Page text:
This Is the Question Hillary and Bernie Voters Need to Decide

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tags: Hillary Clinton, election 2016, Bernie Sanders



Jacob Kramer is an Associate Professor of History at Borough of Manhattan Community College, and author of The New Freedom and the Radicals: Woodrow Wilson, Progressive Views of Radicalism, and the Origins of Repressive Tolerance (Temple, 2015).


Should the Democratic nomination go to Hillary or Bernie, the pragmatist or the idealist, the progressive or the socialist? How much change do we want, and how fast do we want it? 2016 is not the first presidential election in which voters have faced these questions. As Beverly Gage has suggested, Hillary Clinton’s description of herself as a “progressive who likes to get things done,” invites comparison to the reformers of the early twentieth century. In addition, Clinton’s implicit criticism of Sanders as a Democrat who would “wave a magic wand” echoes progressives’ sentiments toward socialism at that time. Prudent as they may seem, her concerns should give rise to some historical reflection.

Though his objectives are more limited, Sanders’s democratic socialism recalls the social democracy of Eugene V. Debs, as Gage suggests, who initially ran for president when the growing power of national corporations was the central political issue. As the historian Nick Salvatore has observed, as a symbol of the struggle of the individual against larger forces beyond his or her control, Debs was popular beyond those who agreed with his politics. He began as a trade unionist but eventually articulated a version of socialism that drew on American traditions of individual freedom. Through the vote, it was possible to take control of government and industry and restore individual liberty. Nearly one million people voted for him for president in 1912, and as the historian Ernest Freeberg has written, before the First World War, socialism was widely regarded as a real possibility.

Clinton’s realist skepticism toward Sanders, by contrast, echoes early twentieth-century progressives’ critique of socialism. Herbert Croly, in his seminal book, The Promise of American Life (1909), conceded that his program of government activism could be labeled “socialistic.” Yet he warned that “the ordinary type of convinced socialists could and would in a few years do more to make socialism impossible” than could “a majority of malignant anti-socialists.” Writing in 1906, the settlement house worker Jane Addams criticized a tendency among socialists in the early days of Hull House to believe that “life could be spelled out in terms of irrefutable logic” and described a man who attributed even tooth decay to capitalism. After an unsuccessful strike of silk workers in Paterson, New Jersey, organized by the anticapitalist Industrial Workers of the World, the ex-socialist Walter Lippmann wrote in 1914, “It is the weak unions, the unorganized and shifting workers, who talk of sabotage and flare up into a hundred little popgun rebellions.”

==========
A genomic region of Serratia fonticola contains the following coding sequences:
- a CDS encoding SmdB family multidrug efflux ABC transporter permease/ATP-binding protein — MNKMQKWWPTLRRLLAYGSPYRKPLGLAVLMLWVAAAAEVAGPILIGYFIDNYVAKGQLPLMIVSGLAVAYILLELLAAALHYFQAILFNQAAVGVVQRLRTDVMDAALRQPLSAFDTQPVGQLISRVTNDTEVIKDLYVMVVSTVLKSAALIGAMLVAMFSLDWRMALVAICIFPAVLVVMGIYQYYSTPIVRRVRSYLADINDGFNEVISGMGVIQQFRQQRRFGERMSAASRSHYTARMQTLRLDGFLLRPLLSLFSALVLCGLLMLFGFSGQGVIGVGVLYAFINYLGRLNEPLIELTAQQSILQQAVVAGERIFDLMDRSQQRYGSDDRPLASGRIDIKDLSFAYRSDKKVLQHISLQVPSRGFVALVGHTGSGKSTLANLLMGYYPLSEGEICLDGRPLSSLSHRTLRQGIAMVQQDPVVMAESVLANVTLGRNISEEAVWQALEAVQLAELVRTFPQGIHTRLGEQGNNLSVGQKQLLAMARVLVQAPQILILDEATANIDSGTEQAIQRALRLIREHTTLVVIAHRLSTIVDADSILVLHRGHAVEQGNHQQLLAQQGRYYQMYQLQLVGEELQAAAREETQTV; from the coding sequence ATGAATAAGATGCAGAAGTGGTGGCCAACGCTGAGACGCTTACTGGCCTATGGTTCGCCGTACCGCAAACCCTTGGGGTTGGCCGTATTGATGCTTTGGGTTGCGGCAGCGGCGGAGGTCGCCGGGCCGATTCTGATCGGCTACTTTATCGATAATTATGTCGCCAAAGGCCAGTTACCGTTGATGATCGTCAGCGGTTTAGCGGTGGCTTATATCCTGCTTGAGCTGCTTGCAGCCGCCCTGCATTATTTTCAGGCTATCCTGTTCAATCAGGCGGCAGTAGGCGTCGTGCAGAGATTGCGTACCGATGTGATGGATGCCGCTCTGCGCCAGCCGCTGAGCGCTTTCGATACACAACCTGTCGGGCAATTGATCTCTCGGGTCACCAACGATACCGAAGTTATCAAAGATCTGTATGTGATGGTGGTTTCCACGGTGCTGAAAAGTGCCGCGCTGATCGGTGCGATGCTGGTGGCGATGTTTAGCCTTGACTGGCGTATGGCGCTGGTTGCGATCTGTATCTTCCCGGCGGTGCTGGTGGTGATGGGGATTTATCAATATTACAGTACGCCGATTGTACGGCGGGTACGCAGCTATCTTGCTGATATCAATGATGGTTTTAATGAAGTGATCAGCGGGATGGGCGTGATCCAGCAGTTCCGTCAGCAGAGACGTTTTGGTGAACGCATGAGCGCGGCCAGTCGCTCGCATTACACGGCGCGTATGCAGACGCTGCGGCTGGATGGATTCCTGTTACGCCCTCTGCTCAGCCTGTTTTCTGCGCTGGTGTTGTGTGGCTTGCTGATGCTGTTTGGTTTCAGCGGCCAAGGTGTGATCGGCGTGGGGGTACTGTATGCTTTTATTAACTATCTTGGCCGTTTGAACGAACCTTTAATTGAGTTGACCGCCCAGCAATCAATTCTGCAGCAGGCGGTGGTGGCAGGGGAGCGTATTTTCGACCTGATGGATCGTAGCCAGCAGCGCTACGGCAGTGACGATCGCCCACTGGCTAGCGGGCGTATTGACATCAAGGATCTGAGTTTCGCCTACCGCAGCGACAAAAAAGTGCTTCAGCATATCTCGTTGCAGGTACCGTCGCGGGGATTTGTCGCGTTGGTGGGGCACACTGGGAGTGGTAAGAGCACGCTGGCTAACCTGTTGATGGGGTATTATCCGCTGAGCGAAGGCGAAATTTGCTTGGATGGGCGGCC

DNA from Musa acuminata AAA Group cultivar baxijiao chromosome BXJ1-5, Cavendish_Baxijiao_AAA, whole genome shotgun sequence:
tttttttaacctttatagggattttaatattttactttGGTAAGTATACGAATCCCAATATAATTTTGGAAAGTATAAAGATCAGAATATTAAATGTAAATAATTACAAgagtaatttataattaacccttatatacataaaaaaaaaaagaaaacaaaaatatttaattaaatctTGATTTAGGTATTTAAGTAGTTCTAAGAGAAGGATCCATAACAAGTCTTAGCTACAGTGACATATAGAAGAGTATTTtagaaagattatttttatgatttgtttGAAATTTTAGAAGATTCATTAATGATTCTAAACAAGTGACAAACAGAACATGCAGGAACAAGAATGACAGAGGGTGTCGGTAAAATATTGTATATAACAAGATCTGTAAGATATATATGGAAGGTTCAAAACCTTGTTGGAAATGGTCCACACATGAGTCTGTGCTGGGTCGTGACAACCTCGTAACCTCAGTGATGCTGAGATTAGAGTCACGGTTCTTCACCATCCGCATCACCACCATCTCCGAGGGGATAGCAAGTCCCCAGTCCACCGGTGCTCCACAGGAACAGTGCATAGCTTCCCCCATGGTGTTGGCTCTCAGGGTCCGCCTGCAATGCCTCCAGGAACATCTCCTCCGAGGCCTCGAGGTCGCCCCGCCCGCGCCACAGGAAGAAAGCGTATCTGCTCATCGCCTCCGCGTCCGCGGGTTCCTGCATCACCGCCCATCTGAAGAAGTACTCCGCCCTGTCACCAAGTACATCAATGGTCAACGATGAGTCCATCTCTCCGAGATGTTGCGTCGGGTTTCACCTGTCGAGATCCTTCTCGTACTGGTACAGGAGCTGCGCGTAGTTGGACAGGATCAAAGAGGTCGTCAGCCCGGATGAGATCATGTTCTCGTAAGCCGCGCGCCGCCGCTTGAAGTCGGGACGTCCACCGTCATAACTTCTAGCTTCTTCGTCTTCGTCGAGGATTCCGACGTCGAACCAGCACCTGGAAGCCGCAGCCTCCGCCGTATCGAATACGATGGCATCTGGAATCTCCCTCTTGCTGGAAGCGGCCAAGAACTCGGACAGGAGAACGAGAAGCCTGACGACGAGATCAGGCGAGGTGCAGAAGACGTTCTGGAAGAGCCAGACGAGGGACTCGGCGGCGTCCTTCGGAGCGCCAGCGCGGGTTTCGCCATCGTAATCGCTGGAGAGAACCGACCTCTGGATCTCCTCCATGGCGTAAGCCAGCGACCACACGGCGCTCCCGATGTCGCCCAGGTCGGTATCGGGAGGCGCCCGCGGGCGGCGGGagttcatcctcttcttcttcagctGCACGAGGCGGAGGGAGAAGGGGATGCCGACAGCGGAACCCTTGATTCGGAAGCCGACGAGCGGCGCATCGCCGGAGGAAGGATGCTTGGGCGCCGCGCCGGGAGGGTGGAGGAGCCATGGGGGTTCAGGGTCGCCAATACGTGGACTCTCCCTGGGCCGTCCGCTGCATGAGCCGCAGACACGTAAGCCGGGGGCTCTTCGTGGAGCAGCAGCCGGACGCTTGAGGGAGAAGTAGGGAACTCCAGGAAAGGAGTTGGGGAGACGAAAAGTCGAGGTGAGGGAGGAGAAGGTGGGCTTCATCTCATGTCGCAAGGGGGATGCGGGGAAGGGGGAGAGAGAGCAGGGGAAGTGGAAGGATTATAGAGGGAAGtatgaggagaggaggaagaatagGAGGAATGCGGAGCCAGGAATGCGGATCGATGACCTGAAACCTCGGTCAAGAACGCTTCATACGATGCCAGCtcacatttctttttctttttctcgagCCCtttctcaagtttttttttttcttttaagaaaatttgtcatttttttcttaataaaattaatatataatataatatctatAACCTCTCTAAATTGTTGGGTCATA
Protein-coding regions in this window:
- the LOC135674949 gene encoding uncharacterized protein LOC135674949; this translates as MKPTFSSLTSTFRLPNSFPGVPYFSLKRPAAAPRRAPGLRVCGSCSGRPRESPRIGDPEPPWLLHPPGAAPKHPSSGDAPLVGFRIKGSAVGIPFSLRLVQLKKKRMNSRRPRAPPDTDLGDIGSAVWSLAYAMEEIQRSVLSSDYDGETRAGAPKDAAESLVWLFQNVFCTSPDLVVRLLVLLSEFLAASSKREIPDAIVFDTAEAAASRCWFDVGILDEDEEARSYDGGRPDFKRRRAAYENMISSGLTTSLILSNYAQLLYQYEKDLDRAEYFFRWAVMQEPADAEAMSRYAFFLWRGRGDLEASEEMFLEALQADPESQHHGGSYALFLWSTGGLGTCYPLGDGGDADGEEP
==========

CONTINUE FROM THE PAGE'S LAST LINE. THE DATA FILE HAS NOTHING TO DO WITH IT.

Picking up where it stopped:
Progressives make a plausible argument. What good is it to run on a platform that one would like to see achieved if it is not possible to win, much less to enact it legislatively? Would it not be better to achieve concrete steps in the direction of greater equality than, in failing to achieve everything at once, accomplish nothing? Indeed, it was this kind of thinking that led Croly, Addams, and Lippmann to back Woodrow Wilson for president in 1916.

There are two important reasons to consider supporting more radical forces. The first is that in advocating sudden and thorough-going change, radicals generate pressure for reform. As the intellectual Randolph Bourne put it in 1912, “If your ideal is to be adjustment to your situation, in radiant cooperation with reality, then your success is likely to be just that and no more. . . . You are likely to find that you get something less than you should be willing to take.” At the time, intense strike activity created an opening for progressives to advocate reforms such as collective bargaining, regulation of business, and improved standards for housing. In our own time, Occupy Wall Street broached a discussion of inequality at a time when it was practically taboo, even after the huge bonuses handed out to executives in the wake of the financial crisis. It is difficult to imagine that Clinton would have stressed her progressive credentials if not for the Occupy movement.

Second, a difference in strategy sometimes becomes a difference in substance. After winning reelection with the backing of progressives in 1916, Wilson intervened in World War I. Despite the very real reforms and gains to labor unions the intervention made possible, Wilson enacted sweeping measures of repression that not only curtailed radicalism but unleashed reactionary forces which boomeranged against organized labor and progressivism itself in the 1920s. Similarly, President Barack Obama’s use of military force and electronic surveillance have done little to appease a conservative backlash that has engulfed both houses of Congress and fueled the candidacy of Donald Trump. And Clinton’s support for the invasion of Iraq will remain a part of her legacy, much like the less admirable aspects of Wilson’s second term continue to haunt the history of progressivism.

It is difficult to identify the line that separates pragmatism from principle, and it is necessary to make these decisions in context. If Clinton has a better chance of winning the general election than Sanders, it seems certain that she would be a better president than any of the Republican candidates. But voting for an ideal can have significant long-term effects and should not be dismissed simply as a protest.



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